Stopping distances for cars


Only a fool breaks the 2 second rule.

"take a fixed point ahead (lampost, sign,bollard etc..) when the vehicle in front passes this point start counting to 2 seconds.You should reach the fixed point before your 2 seconds have lapsed"



             Many drivers have a false belief that if the vehicle in front starts braking they can react, brake and come to a stop while still leaving the same distance between the two vehicles.


The total stopping distance of your vehicle depends on four things:

a) your perception time,

b) your reaction time,

c) your vehicle reaction time,

d) your vehicle's braking ability, 




a) Your perception time is how long you take to see a hazard and your brain realising that it is a hazard thus requiring you to take immediate action. This can be as long as 1/4 to 1/2 of a second.


b) Your reaction time is how long you take to move your foot from the accelerator to the brake pedal once your brain understands you are in danger. Your reaction time can vary from 1/4 to 3/4 of a second.



The first 2 components of stopping distance are down to the driver and can be affected by alcohol, drugs, tiredness, fatigue or lack of concentration. 

A perception and reaction time of 4 seconds at 100 km/h means the car travels 110 metres before the brakes are applied (this is more than the length of a football pitch!).



c) Once the brake pedal is applied it will take time for your vehicle to react. This depends on the condition your vehicle is in and, in particular, the condition of the braking system.



d) The last factor that determines your total stopping distance is the vehicle's braking capability. This depends on many things, for example:


*    Condition of your brakes,

*    Tyre pressure, tread and grip,

*    The weight of the vehicle,

*    The vehicle's suspension,  

*    Condition of the road surface.

*    Condition of the driver.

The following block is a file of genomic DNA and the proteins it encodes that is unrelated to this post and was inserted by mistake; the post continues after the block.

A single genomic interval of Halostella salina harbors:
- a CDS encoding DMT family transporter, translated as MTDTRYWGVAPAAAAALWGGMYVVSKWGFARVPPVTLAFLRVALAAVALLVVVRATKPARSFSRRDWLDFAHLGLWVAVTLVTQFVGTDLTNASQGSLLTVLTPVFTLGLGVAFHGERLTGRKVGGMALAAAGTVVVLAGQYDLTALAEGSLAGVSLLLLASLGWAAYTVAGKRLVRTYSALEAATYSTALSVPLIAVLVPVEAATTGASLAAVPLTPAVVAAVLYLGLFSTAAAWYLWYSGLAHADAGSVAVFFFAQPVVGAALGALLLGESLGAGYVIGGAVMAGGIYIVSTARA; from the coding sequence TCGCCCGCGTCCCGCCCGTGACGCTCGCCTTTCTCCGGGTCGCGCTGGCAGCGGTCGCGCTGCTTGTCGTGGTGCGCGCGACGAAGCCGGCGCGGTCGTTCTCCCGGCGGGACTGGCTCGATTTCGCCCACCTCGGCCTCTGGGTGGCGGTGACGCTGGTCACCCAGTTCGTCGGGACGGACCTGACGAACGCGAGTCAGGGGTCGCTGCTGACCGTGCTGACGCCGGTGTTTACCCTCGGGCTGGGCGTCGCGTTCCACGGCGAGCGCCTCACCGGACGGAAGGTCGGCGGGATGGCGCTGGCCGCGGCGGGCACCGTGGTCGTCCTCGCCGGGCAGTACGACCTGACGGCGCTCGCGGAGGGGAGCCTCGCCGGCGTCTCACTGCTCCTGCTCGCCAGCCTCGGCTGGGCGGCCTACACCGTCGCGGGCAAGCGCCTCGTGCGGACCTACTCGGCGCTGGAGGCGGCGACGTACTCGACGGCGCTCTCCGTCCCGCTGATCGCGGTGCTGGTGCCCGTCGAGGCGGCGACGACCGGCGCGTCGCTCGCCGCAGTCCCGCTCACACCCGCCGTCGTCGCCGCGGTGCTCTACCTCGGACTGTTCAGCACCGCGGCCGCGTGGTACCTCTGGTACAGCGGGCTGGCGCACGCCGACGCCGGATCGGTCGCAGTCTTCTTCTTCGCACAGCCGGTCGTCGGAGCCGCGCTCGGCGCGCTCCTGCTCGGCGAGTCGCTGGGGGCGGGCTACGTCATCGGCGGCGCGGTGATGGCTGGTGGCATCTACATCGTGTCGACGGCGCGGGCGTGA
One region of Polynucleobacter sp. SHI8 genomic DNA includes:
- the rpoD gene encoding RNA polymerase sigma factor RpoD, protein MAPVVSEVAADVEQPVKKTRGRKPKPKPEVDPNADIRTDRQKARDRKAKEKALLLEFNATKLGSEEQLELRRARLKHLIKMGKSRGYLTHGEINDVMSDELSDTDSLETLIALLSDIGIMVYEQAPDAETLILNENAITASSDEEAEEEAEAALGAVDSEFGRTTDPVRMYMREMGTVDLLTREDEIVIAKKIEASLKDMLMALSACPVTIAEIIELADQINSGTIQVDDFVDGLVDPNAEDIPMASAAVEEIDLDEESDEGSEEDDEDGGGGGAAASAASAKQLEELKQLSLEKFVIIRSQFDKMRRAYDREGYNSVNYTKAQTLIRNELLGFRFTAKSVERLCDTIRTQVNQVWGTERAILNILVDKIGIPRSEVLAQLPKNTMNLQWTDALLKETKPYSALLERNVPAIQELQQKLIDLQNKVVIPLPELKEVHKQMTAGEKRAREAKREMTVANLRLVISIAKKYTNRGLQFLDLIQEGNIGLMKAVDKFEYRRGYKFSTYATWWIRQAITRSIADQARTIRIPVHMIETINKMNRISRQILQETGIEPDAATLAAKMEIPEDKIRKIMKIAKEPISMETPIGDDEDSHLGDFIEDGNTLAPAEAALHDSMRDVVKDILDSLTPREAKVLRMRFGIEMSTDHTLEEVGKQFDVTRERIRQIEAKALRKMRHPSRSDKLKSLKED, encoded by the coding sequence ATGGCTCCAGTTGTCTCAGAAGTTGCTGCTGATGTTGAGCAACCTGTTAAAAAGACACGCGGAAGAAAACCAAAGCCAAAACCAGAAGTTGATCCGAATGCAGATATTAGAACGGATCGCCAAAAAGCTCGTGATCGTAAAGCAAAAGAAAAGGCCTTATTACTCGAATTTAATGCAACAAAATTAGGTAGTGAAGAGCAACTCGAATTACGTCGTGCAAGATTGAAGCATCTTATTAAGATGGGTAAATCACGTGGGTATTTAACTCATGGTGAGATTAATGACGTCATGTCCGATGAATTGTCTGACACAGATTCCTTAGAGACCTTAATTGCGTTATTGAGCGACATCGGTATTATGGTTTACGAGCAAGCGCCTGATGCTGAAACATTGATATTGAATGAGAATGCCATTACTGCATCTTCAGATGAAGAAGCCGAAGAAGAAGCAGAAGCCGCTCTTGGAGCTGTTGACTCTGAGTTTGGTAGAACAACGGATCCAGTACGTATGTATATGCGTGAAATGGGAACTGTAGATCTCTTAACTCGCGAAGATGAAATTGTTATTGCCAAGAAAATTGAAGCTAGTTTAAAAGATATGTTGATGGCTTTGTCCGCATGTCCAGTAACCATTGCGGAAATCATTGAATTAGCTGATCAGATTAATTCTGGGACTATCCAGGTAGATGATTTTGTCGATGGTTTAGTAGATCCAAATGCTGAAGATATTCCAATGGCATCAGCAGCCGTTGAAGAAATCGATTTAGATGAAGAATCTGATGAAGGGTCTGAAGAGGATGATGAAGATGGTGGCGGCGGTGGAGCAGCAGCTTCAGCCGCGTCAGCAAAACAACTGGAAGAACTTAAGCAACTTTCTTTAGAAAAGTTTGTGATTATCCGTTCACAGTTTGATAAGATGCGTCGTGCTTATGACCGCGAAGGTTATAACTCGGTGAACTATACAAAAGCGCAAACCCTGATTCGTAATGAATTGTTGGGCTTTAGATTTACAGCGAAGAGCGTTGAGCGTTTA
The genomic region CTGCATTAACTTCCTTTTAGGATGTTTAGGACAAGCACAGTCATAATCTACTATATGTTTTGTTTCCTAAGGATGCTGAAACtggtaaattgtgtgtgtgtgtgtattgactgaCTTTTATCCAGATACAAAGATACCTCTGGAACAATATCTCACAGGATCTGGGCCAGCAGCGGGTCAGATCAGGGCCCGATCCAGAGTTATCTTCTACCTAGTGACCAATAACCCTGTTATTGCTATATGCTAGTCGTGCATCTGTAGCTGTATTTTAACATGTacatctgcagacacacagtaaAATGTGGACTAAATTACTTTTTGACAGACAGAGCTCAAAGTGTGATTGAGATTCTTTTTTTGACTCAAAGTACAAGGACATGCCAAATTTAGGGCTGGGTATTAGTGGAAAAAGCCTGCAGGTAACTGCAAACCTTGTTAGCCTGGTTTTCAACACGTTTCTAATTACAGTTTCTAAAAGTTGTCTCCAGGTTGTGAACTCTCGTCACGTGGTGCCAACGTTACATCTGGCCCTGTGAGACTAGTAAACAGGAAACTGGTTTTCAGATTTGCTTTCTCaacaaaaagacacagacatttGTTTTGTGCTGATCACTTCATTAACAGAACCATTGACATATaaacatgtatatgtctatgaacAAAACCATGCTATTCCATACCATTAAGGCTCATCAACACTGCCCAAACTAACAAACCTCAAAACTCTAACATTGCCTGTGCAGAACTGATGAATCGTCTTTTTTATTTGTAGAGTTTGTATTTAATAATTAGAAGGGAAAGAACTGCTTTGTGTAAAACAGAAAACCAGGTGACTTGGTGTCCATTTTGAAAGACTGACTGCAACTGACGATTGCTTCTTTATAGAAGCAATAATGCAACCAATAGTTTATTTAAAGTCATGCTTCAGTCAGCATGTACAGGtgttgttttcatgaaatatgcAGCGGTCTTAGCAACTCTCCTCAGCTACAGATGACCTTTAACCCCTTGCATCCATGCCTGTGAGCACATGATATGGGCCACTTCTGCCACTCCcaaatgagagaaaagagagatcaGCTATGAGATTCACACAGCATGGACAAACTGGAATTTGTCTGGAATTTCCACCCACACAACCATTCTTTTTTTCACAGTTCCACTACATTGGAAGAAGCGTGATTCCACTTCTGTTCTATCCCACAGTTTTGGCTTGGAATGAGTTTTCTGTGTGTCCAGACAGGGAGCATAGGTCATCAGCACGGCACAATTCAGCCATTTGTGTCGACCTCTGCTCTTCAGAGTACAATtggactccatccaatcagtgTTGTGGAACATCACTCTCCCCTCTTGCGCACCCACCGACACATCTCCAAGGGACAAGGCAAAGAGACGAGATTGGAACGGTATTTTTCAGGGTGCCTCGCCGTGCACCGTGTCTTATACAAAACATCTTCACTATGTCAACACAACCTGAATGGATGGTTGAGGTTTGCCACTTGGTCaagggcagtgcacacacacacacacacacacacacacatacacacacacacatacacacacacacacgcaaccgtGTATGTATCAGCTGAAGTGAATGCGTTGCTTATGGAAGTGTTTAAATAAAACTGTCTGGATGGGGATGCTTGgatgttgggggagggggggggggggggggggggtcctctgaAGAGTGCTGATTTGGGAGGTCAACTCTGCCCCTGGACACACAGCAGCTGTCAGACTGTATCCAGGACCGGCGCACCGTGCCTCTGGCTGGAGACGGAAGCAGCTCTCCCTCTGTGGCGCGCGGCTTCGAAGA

Stopping distances under dry conditions (measured in Metres)

Speed (km/h)           Reaction distance (m)    Braking distance (m)      Total stoppingg distance (m)

     30km/h                     5.5                                          5.3                                       10.8

     50km/h                     9.2                                         14.8                                      24.0

     60km/h                    11.0                                        21.4                                      32.4

     80km/h                    14.7                                        38.0                                      52.7

    100km/h                   18.3                                        59.4                                      77.7

    120km/h                   22                                           85.5                                    107.5



Stopping distances under wet conditions (measured in Metres)

Speed (km/h)          Reaction distance (m)    Braking distance (m)    Total stoppingg distance (m)

   30km/h                               5.5                                       9.4                                        14.9

   50km/h                               9.2                                     26.1                                        35.2

   60km/h                              11.0                                    37.5                                        48.5

   80km/h                              14.7                                    66.7                                         81.4

 100km/h                              18.3                                  104.3                                       122.6

 120km/h                              22                                     150.2                                       172.2



If we take a random speed, lets say 60km/h and compare it with stopping in dry conditions and stopping in wet conditions. At 60 km/h in dry conditions you will not stop the car until it has travelled 32.4 metres. 

Thats 105 feet or 2.5 Forty Foot Trucks or 3 single decker buses. 


In wet weather it's 48.5 mtrs until you stop. This equates to 157.5 feet or 4 x  Forty Foot Trucks.

You should walk this distance to give you a sense of how long it actually is. 


Remember a 5km/h difference in your speed could be the difference between life and death for a vulnerable road user like a pedestrian.


Hit by a car at 60km/h, 9 out of 10 pedestrians will be killed.

Hit by a car at 50km/h, 5 out of 10 of pedestrians will be killed.

Hit by a car at 30km/h, 1 out of 10 pedestrians will be killed.